The China crisis: Why Russia is a dangerous distraction

The news is full of confusing narratives about the topic of Russia’s invasion of Ukraine, including comparisons to Nazi Germany, implying that any refusal to militarily challenge Russia would equal Chamberlain’s appeasement of Hitler.

The GDP of the leading economies. Where’s Russia?

This comparison makes no historical sense. Germany in the 1930s was a rising economic and military powerhouse, turning away from international trade towards domestic industrial development to support its remilitarisation and bid for expansion. Russia in the 1930s was embarking on the ambitious five-year plans which grew the economy at a rapid rate.

Russia today, on the other hand, is economically stagnant, militarily latent, and politically dependent on a former spy-policeman who harkens more to James Bond than Joseph Stalin. Russia has nuclear weapons, but it will not use them, for the same reason it did not use them in the Cold War.

Russia is invading Ukraine, just as it aided Assad’s subjugation of Syria during that country’s civil war, and just as Russia invaded Georgia in 2008. In both those cases, Russia backed off after a rapid demonstration of military strength, and no shortage of tragic bloodshed, speaking to the tragedy of great power conflict. But Russia is not an expansionist power anymore, not least because it lacks the vital economic foundations of all serious offensive military powers in history.

China, on the other hand, plans not only on invading Taiwan, but on establishing permanent political control over the island it considers, for historical reasons, its own. China is militarising islands in the South China Sea at a rapid rate. China is developing a fleet of aircraft carriers and plans on turning civilian vessels into military pawns for oceanic expansion. China is economically rising at a faster rate than most countries dream of. And China’s military expenditure dwarfs Russia’s and is second only to America’s.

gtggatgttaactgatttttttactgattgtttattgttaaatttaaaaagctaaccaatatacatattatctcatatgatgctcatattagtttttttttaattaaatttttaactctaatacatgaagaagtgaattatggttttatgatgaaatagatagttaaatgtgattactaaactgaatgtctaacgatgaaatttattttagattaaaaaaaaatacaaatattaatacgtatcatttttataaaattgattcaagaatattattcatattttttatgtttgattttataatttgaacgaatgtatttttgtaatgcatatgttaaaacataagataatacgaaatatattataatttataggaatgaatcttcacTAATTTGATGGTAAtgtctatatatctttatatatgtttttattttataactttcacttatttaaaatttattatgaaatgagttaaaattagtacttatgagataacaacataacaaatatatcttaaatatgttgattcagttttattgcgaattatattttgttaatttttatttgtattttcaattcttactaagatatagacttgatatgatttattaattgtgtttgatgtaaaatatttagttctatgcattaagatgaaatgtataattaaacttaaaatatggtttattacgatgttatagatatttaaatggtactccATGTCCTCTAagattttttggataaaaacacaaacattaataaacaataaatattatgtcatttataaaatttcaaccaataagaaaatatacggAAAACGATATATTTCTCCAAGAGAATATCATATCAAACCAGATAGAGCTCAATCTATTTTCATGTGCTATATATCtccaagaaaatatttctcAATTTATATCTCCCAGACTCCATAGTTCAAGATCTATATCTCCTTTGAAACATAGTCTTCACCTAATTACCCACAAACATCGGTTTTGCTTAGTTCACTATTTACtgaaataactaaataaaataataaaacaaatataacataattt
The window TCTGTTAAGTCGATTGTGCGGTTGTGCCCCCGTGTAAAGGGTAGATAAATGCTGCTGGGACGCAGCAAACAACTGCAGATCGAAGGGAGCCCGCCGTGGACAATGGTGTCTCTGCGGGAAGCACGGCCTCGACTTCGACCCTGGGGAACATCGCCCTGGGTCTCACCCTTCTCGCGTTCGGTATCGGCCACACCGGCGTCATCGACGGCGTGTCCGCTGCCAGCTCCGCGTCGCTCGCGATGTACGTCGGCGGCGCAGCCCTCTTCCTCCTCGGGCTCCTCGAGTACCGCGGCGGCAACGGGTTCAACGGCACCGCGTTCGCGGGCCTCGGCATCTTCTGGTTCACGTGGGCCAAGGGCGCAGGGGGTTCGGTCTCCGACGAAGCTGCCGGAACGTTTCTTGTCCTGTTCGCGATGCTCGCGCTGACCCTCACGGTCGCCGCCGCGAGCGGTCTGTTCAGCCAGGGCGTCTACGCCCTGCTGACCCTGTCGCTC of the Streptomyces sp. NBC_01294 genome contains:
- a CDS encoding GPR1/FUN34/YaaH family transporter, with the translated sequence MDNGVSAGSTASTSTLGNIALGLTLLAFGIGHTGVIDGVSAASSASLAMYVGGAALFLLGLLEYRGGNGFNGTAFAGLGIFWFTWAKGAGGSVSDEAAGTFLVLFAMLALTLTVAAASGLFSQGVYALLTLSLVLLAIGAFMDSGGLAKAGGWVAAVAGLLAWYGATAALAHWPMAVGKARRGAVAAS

Moreover, Russia would make an important ally in the effort to contain China, if only America gave Russia the reassurance that NATO will not expand further and fruitlessly intimidate Russia. If there is a new Cold War, it is with the half-communist, half-capitalist state of China, which is hell-bent on dominating south-east Asia just as America dominates the western hemisphere. America, as the presiding leader of the world system of states, cannot allow this to happen. It would be like allowing Japan to continue to rise after Pearl Harbour. It would be like allowing Britain to expand colonies in south America in the nineteenth century (undermining the Monroe Doctrine that the western hemisphere falls under the hegemony of the United States). And it would be, yes, like appeasing Germany in the 1930s.

Frighteningly, Russia and China are developing close relations on the economy and energy (having agreed a $400bn deal in 2014 exchanging Russian gas for Chinese investments). If the US does not strike a deal with Russia that guarantees withdrawal of troops from Ukraine in return for no further NATO expansion, Russia will continue helping China’s challenge to the freedoms we in the West hold dear.

If we are really serious about the China crisis, we’d invite Russia into NATO, and turn NATO into a vehicle for containing actual communism, and not the tragicomedy of Putin’s post-Tsarist Russia. If Biden cannot negotiate either a cessation of NATO’s expansion and a limited alliance with Russia, at least, or Russia’s admittance into NATO in a broad-spectrum alliance against China, at most, then he will be as geopolitically incompetent as his recent predecessors (known for invading Iraq and Libya, and trying to solve the Korea quandary with Twitter). To avoid this embarrassment, the President and his western allies should face up to the reality: Russia is a distraction. China is a crisis. Contain it.

So there is a new Cold War, after all, but it’s not with Russia. The sooner we all recognise that, the sooner the fruitless, tragic fighting in Ukraine can end, and the sooner we can embark on the nobler task of securing world peace by containing the most dangerous adversary the world has seen for some time: an ascendant and ambitious great power in south-east Asia, anxious for superpower status and aware of its limitations. The Chinese leadership is intelligent and ruthless. They are making all the right decisions for China’s security and prosperity, if not for its humanity. It’s about time the West wised up, too. Before it is too late.

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